All I know is that you are here to perpetuate a mental health system which has caused irreparable harm to me and many others.  But it’s not really fair of me to judge you without knowing you, just as it was unfair of Connecticut’s mental health system to judge me without really knowing me.

I understand it’s a survival mechanism to draw rapid-fire conclusions based on limited information.  So I am offering to extend some compassion to you and your perspective in exchange for requesting you also extend the same compassion to me.

In a testimony like this, I am supposed to conclude with a suggestion for you how you can improve things.  I don’t want to add more to your already full plate, so instead of asking you to do something, I’d like to ask you to stop doing something.  In fact, I’m not asking… I’m demanding and begging and pleading…

Please stop using force.  That is my uncompromising request: stop using force.  When I say “force” I am referring to literal force, like the way you tied me down to a bed and injected with me with drugs repeatedly and then locked me in a ward and continued to forcibly drug me until I submitted to your whims.  I politely ask you to stop using force in this way.

However, there is another kind of force that I also beg you to stop.  This second kind of force is called “coercion.”  What do I mean by coercion?  When I say “coercion”, I am referring to the indirect ways in which you use force.  Examples of this include telling people they cannot leave a psychiatric hospital unless they take your psychiatric drugs or that you will take away their subsidized housing if they don’t take psychiatric drugs.  This is an indirect form of force and it is incredibly harmful.

Now please allow me to conclude with something concrete about the effect Connecticut’s mental health system has on me, because honestly, that is the only way you will take this seriously.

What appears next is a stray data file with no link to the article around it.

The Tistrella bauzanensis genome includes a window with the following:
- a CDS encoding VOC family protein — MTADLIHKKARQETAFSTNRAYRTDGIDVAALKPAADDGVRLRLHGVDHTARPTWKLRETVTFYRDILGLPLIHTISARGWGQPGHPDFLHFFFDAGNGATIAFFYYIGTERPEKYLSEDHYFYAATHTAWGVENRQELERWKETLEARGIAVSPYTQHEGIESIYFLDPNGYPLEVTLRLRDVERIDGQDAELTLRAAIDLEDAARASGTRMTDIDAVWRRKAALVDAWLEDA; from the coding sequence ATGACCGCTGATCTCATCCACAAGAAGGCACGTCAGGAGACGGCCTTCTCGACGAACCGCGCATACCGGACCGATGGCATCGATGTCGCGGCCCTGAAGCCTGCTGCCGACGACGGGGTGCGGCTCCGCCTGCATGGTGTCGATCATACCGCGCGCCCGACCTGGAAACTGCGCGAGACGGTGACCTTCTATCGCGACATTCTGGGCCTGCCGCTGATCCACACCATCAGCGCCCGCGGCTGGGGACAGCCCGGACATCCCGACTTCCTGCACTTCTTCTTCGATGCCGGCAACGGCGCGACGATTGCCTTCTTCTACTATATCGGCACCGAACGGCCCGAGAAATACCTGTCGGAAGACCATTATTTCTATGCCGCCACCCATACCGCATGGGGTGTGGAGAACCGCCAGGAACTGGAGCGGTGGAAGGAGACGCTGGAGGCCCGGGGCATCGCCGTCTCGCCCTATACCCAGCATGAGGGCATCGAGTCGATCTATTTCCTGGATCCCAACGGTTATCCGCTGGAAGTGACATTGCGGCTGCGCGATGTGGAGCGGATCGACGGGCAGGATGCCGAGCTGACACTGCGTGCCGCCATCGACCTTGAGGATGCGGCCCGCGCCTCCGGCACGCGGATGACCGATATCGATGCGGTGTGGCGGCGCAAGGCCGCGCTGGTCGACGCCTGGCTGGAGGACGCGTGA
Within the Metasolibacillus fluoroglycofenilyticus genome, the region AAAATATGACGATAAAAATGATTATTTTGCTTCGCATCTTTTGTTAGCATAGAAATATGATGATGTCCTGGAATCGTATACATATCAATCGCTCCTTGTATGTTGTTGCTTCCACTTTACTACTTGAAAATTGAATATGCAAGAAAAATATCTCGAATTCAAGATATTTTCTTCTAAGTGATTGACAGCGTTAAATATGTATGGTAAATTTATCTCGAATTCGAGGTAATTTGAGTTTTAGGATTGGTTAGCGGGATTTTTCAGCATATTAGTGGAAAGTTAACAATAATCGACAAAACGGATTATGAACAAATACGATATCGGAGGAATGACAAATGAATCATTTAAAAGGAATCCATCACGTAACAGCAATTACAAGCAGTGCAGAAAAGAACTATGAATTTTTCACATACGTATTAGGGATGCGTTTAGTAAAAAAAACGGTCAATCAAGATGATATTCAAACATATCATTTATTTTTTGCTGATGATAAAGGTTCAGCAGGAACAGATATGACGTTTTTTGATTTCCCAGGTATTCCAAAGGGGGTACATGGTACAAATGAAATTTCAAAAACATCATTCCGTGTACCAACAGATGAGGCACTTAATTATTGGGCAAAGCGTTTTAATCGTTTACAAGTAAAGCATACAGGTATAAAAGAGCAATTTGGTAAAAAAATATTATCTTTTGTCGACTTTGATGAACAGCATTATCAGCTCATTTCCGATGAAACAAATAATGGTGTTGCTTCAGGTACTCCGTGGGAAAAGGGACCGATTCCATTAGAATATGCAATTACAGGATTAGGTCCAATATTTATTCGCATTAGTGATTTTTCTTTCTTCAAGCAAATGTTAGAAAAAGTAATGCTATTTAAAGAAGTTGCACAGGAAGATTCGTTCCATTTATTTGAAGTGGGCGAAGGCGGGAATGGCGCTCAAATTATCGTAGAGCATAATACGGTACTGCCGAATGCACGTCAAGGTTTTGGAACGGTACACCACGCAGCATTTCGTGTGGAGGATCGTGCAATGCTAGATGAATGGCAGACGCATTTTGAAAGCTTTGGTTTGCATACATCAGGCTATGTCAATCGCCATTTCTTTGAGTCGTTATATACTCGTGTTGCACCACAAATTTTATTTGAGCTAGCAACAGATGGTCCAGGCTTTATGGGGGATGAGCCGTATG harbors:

I am willing to admit, that when I am in Connecticut, that I live in perpetual fear.  My fear is of YOU.  I am afraid of YOU.  And when I say “you”, I am speaking to you specifically as an individual in power in the state of Connecticut with influence in our mental health system.

I am afraid of you because I know that without breaking any laws, I can be subjected to imprisonment and psychiatric torture at your hands.  Not only does this harm me, but it harms the people in my family, it harms my friends, it harms my community, and it harms society at large.

I have fought hard to regain my inner compass so that I can exist in this state, but I am not free and will not be free until Connecticut’s mental health system stops using force.  I am a 34 year old, white man living in the wealthiest state in America, yet I feel imprisoned.

I feel imprisoned because I cannot express myself and speak out against the injustices the state of Connecticut has perpetuated against innocent people like myself, because I am afraid that by speaking out, you will punish me with perpetual psychiatric incarceration and chemical torture.

Despite these fears, I am still here to speak.  Because it is only by being here… and speaking out publicly that I can protect myself.  It is only by standing here publicly and calmly saying, “Stop torturing people… like you did to me”, that I can find protection.  It is only by shining a light on these atrocities so the world can see what you do to people that I am able to find safety.

It is my desperate strategy, that by speaking here today, I can have hope is that if the state of Connecticut locks me up again, that someone out there will know that I am in there and that I am innocent and that I am suffering at your hands.  And maybe, just maybe, if someone on the outside knows what is happening, there will be someone to fight for me to have my mind freedom.

I know you’re going to ignore my wishes and you’re going to do whatever your bosses and your budgets dictate, so I just beg of you, that when faced with decisions regarding Connecticut’s mental health system, whatever those decisions may be, that you choose LOVE over FEAR.